Watt (1977) surveyed populations of four species of Colias butterflies (Colias meadii, Colias alexandra, Colias philodice eriphyle and Colias eurytheme) for allozyme variation at PGI, and found a number of allelic variants or electromorphs (EM). Interestingly, there was an excess of heterozygotes in older butterflies when compared with younger butterflies, suggesting differential survival of genotypes (Watt 1977). Identical-by-descent laboratory-raised populations for each of the four most common allelic variants for C. eurytherme were produced, so that genotypes could be tested for differences in in vitro biochemical functioning. There were a number of biochemical differences among the alleles, including thermal stability and substrate-binding affinity (Km) (Watt 1977, 1983). The most striking result from these biochemical measurements was that homodimeric enzymes showed a trade-off between thermal stability and enzyme kinetics, whereas heterodimeric enzymes did not (Watt 1977, 1983). Thus, heterodimeric enzymes, with one allele optimized for stability and the other for catalytic efficiency, functioned better than homozygotes over a wide range of temperatures. Watt et al. (1996) found that PGI enzymes in C. meadii, although unique in origin and sequence, also show similar trade-offs between thermal stability and kinetics as in C. eurytheme enzymes.

These remarkable differences at the biochemical level generated clear predictions about how these alleles might affect whole animal physiology and performance in the wild. Watt predicted that heterozygotes should be able to fly at a wider range of environmental temperatures because their metabolic pathways would be able to function well across a range of temperatures. Indeed, C. p. eriphyle, C. eurytheme and C. meadii heterozygotes were able to fly earlier in the day (when it is cold), and fly for a longer overall time each day (Watt 1983; Watt et al. 1983). These differences in performance were also hypothesized to affect fitness components that depend on capacity for flight or thermal tolerance, such as mating success and/or fecundity. As predicted, survival during heat stress in C. p. eriphyle, male mating success in C. p. eriphyle, C. eurytheme and C. meadii, and female fecundity in C. p. eriphyle were all highest for heterozygous butterflies; thus, heterozygotes had a greater net fitness (Watt 1983, 1992; Watt et al. 1983, 1985, 1996, 2003; Carter & Watt 1988).

Phosphoglucose isomerase alleles have now been sequenced from C. eurytherme and C. meadii, and there are multiple amino acid changes among and within EM classes and among species that display evidence of evolution via natural selection (Wheat et al. 2006). While the exact mutation(s) underlying differences in thermal adaptation is still unknown for Colias, the most promising candidates lie in the region of PGI’s tertiary protein structure that links the two monomers to form a functional enzyme. Interestingly, the exact sites mutated vary from species to species, but occur in the same protein region (Wheat et al. 2006; Wang et al. 2009).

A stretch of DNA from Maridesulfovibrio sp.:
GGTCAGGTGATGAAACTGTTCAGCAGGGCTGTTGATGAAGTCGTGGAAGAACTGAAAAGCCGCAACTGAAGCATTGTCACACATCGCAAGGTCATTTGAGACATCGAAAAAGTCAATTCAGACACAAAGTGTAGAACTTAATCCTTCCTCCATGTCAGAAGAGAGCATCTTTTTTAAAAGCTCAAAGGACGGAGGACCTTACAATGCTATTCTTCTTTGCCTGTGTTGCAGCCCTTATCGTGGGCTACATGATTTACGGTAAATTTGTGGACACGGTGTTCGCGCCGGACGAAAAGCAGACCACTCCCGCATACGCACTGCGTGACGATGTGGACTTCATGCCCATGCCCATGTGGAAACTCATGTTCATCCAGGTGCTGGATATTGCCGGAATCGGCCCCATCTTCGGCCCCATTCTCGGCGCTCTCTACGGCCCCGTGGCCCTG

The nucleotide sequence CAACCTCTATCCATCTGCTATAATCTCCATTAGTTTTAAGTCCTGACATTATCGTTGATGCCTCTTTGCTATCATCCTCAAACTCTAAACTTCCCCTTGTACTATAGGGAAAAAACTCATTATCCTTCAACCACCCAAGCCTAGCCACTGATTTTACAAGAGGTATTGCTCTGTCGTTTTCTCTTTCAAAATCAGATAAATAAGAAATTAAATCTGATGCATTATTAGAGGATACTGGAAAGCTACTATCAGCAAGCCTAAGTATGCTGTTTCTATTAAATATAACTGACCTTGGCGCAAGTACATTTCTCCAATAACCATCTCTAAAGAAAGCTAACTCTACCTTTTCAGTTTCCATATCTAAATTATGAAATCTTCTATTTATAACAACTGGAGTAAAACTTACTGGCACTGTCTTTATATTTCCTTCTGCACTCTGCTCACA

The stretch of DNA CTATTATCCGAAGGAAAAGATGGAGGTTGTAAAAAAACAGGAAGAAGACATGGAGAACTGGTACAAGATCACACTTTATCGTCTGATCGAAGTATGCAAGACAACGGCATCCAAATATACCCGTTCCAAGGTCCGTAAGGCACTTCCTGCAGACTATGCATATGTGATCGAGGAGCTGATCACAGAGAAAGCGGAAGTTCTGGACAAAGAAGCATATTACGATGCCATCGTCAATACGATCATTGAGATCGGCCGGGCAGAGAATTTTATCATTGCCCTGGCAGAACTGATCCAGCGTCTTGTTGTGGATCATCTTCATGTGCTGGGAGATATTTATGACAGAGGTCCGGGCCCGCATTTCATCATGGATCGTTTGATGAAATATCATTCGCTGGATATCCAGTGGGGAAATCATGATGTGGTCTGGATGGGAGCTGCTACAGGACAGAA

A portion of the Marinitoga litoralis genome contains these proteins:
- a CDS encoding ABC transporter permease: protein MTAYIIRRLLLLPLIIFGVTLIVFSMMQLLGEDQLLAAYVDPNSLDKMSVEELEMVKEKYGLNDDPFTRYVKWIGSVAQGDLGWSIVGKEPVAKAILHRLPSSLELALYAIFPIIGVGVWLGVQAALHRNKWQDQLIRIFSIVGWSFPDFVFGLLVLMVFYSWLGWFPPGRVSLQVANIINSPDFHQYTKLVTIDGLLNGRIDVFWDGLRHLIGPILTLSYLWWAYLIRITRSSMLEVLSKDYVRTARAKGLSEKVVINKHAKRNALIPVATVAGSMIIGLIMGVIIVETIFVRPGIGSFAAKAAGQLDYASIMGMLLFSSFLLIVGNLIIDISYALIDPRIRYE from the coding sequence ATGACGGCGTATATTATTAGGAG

Similar evidence for the effects of PGI genotype on phenotype and performance has been found in the Glanville fritillary butterfly (Melitaea cinxia). M. cinxia heterozygote individuals have a higher body temperature, flight metabolic rate and dispersal distance at colder temperatures, which results in higher fecundity (e.g. Haag et al. 2005; Niitepõld et al. 2009; Saastamoinen & Hanski 2008) and population growth (Hanski & Saccheri 2006). Heterozyotes also have increased survival (Orsini et al. 2009) and a longer lifespan (Saastamoinen et al. 2009). The impacts of PGI genotype on thermal adaptation are not limited to butterflies. For example, there is evidence for local adaptation of PGI alleles to temperature in the willow beetle (Chrysomela aeneicollis) (Dahlhoff & Rank 2000) and the sea anemone Metridium senile (Zamer & Hoffmann 1989). These studies, in combination with strong empirical evidence (i.e. measuring genotype frequencies across life history stages, measuring fitness components, and testing for genetic signatures of selection) from Colias butterflies, support the hypothesis that PGI evolves by natural selection in Colias spp., and is a gene with major effects.

Voltage-gated sodium channel (Nav1.4), poison resistance and locomotion in garter snakes